Random Goon posted:
I outgrew my Asperger's at around 16ish. Before then my main hobby included reciting airline timetables and reading maps. I also wore all white exclusively and had no friends.
What helped? Puberty hit, and I made a conscious effort to be sociable and socially acceptable, so I can, you know, get laid. I started forcing myself to talk to people, make small talk, kill off the superiority complex and all the antisocial tendencies and learning how to say "fuck it" to things, as well as laughing things off and not take things seriously. Then I found that alcohol really helped, a lot.
Then, I did Ecstasy. Holy shit.
Now, a bit of the science behind how these drugs work and why clonazepam may be helping you:
Your brain is a bunch of pieces of meat called cells that rub up all against one another. Sometimes they send a signal to the next cell in the mantrain. They do that by spurting neurotransmitters all over the second cell, past the synaptic gap between them. The neuroreceptors on the second cell get totally covered in neurotransmitters making the cell get so exicted that it then shoots its load too! Our brain is special not because it is made out of these cells but because of the fact that they link together in these aforementioned mantrains in an amazingly complex circlejerk. There are lots of neurotransmitters that they can use to signal each other with, too, and some will tell a cell that it's okay to fire while others will tell it to hold off because mmm it feels so good keep going.
Now, Cloneazepam (which is a benzodiazepine), like you mentioned, works on GABA receptors (it triggers them, so it's an agonist). It fills up the cell's holes real good and it thinks that the neurotransmitter GABA is in it, kind of like when you pull a Houdini on someone. So, even though it's not GABA, it stimulates a similar response to being filled up with it like it kind of like how a vibrator will stimulate the prostate just as well as a big twelve inch cock. The response that it stimulates is a reduction in anxiety, induced relaxation - it signals to your body that it's utterly spent and you need to just lie back in the afterglow!
Now we can get to antidepressants. SSRIs, or Selective Serotonin Reuptake Inhibitors, do exactly what their name says - they selectively inhibit, or prevent, the reuptake of serotonin in the synaptic gap. See, normally after a neurotransmitter is fired it just gets absorbed back into the cell. SSRIs prevent this from happening. If you can think of it like this, clonazepam makes the cells think that their night of passion is over which then causes them to send the message to relax and towel the neurotransmitter loads off of their face. SSRIs, on the other hand, are kind of like bukkake. The neurotransmitters never get cleaned out of the gap, so soon the receiving cell is just absolutely coated in them. Since depression can be caused by a lack of serotonin, SSRIs are used to treat it. Their method of activating is different, but in the end it works out similarly - either way, everyone involved gets off. Instead of filling up those nice tight receptors like with agonists, SSRIs cause cells to trigger when the serotonin hits them but prevent them from then stopping to take it all in. It lingers in the gap between the two instead, kind of like the brief instant when it hangs between your mouths when you snowball someone, which increases the total concentration of serotonin. This makes the cell get off that much more easily since it can only do that if it gets lots of neurotransmitter all over it.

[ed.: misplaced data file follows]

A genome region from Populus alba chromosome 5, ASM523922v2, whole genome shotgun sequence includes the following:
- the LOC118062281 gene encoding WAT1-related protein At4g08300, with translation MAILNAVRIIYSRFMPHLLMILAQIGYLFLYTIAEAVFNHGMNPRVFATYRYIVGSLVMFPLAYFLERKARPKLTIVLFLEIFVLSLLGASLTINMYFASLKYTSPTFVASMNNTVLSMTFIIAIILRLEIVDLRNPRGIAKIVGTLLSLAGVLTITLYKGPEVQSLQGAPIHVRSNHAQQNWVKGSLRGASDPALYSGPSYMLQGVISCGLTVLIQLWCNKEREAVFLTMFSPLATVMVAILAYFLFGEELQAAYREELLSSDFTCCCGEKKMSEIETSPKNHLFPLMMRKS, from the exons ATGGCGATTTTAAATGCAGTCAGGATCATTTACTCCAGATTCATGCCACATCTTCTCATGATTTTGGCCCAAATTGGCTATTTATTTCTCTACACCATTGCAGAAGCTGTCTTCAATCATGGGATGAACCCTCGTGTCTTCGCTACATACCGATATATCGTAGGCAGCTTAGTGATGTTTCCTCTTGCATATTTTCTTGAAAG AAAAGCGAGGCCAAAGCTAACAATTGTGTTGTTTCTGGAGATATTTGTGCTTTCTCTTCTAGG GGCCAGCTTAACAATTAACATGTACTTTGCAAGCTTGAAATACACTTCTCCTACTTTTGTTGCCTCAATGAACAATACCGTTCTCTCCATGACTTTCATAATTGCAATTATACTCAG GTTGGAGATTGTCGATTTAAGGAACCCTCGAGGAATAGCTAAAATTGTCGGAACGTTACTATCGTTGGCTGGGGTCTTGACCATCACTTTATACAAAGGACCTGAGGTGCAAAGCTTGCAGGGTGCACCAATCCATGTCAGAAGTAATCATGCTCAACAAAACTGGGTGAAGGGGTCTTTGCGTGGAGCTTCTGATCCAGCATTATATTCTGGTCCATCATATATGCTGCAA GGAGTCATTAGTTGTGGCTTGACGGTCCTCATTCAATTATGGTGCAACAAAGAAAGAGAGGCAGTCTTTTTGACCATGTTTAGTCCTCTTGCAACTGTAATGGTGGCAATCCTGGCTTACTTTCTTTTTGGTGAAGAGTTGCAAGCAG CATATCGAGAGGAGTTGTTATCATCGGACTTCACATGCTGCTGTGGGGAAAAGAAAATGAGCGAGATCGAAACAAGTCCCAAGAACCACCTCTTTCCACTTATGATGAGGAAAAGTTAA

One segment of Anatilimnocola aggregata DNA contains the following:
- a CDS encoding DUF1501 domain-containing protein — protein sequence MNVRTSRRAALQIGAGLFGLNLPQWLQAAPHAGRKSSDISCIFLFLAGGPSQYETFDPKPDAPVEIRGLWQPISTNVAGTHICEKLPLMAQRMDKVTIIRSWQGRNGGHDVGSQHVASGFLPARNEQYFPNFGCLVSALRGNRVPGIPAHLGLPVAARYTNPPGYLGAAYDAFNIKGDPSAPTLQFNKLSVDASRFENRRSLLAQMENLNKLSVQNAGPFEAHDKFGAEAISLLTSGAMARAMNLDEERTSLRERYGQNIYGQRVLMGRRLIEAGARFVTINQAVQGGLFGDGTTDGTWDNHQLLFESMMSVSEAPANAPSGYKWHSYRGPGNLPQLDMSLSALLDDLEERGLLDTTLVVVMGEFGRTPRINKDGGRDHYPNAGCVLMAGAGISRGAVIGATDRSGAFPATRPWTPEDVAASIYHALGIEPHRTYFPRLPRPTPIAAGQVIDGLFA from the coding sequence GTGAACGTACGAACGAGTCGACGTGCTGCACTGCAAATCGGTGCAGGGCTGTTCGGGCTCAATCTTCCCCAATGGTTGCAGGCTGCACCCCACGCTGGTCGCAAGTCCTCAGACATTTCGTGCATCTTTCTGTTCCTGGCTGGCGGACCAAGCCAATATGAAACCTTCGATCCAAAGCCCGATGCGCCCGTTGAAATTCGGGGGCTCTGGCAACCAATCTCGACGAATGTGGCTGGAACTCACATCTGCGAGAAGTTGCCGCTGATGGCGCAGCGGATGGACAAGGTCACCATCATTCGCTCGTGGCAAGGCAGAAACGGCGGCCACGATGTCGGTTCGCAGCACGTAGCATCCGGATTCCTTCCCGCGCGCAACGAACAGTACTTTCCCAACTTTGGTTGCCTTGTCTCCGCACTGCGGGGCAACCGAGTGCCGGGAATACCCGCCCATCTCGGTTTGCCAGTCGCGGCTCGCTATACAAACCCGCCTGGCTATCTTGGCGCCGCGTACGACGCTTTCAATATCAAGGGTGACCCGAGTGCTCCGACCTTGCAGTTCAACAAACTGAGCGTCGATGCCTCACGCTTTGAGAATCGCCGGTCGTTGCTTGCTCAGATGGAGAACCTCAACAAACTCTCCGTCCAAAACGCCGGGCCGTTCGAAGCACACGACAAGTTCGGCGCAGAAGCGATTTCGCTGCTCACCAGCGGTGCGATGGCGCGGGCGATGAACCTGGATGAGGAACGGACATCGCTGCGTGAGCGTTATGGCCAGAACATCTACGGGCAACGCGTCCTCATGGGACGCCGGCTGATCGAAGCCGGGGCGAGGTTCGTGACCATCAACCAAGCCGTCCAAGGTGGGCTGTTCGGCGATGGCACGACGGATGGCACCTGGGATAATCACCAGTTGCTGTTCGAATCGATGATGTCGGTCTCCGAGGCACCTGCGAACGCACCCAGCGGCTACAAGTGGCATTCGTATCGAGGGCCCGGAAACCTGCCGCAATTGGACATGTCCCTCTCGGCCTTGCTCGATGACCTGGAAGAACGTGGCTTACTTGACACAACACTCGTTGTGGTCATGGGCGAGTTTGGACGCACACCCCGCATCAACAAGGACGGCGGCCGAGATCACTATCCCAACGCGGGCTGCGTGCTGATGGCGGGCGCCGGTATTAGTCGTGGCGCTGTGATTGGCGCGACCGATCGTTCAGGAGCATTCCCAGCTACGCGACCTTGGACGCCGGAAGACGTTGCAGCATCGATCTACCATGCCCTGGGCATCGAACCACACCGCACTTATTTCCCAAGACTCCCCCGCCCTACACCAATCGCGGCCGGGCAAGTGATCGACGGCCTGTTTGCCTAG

Serotonin is a bit more influential than GABA and acts on many more systems within the body. That's why SSRIs are a lot more unpredictable in their effects, since after all, not everyone likes getting neurotransmitters all over their face even if everyone does like getting laid - there are limits, you know? Everyone is affected by GABA agonists fairly similarly, even if it takes different doses because naturally some cells are tighter or looser than others, but not everyone will react the same way to SSRIs in general or different specific SSRIs.
I would say that if clonazepam is helping you deal with your problems it would seem a lot more likely that they're stress related rather than a true case of depression needing SSRI medication. Of course, relying on benzos to solve your stress problems is not a good thing because it can lead to addiction - and you wouldn't want your cells getting totally filled up every day like that, because when you stop pounding them incessantly they get really loose and ache to be filled, and GABA just won't cut it anymore until they get used to having to rely on the motion of the ocean rather than the size of the boat! Luckily, they do eventually go back, but they'll certainly make your GABA neurotransmitter system as a whole feel really inadequate until they do. Since I doubt you want to go through with that, what with the seizures and all, I advise trying to figure out what exactly is causing the problems in your life and working with that rather than relying on pleasures of the flesh to distract your mind from the way it really feels. Of course, some nice steamy action is totally healthy in any mind-body relationship - but it's a question of knowing when it's appropriate to force your cells around like that. They may not say no, but that doesn't mean they aren't thinking it.
The Remains of Bidet (James Ivory, 1993)
We might find we have more in common than we think if we just stop fighting long enough to combine our bodies into a singular organism.
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